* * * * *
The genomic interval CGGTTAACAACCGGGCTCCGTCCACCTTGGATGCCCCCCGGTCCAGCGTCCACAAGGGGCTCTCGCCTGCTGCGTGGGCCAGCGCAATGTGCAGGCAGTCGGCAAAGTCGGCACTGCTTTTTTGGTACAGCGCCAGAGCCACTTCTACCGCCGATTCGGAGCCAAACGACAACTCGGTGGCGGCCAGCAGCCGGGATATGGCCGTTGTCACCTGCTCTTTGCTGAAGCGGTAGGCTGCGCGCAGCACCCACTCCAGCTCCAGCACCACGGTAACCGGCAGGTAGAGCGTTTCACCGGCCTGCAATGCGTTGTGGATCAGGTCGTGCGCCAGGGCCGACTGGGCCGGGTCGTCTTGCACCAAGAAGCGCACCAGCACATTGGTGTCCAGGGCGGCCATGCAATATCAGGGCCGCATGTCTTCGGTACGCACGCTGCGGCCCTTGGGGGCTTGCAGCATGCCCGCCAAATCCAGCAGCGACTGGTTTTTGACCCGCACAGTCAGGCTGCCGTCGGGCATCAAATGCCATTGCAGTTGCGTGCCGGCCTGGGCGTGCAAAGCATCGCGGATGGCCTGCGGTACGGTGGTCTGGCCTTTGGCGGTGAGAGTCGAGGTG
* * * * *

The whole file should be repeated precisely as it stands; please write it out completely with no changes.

The genomic interval CGGTTAACAACCGGGCTCCGTCCACCTTGGATGCCCCCCGGTCCAGCGTCCACAAGGGGCTCTCGCCTGCTGCGTGGGCCAGCGCAATGTGCAGGCAGTCGGCAAAGTCGGCACTGCTTTTTTGGTACAGCGCCAGAGCCACTTCTACCGCCGATTCGGAGCCAAACGACAACTCGGTGGCGGCCAGCAGCCGGGATATGGCCGTTGTCACCTGCTCTTTGCTGAAGCGGTAGGCTGCGCGCAGCACCCACTCCAGCTCCAGCACCACGGTAACCGGCAGGTAGAGCGTTTCACCGGCCTGCAATGCGTTGTGGATCAGGTCGTGCGCCAGGGCCGACTGGGCCGGGTCGTCTTGCACCAAGAAGCGCACCAGCACATTGGTGTCCAGGGCGGCCATGCAATATCAGGGCCGCATGTCTTCGGTACGCACGCTGCGGCCCTTGGGGGCTTGCAGCATGCCCGCCAAATCCAGCAGCGACTGGTTTTTGACCCGCACAGTCAGGCTGCCGTCGGGCATCAAATGCCATTGCAGTTGCGTGCCGGCCTGGGCGTGCAAAGCATCGCGGATGGCCTGCGGTACGGTGGTCTGGCCTTTGGCGGTGAGAGTCGAGGTG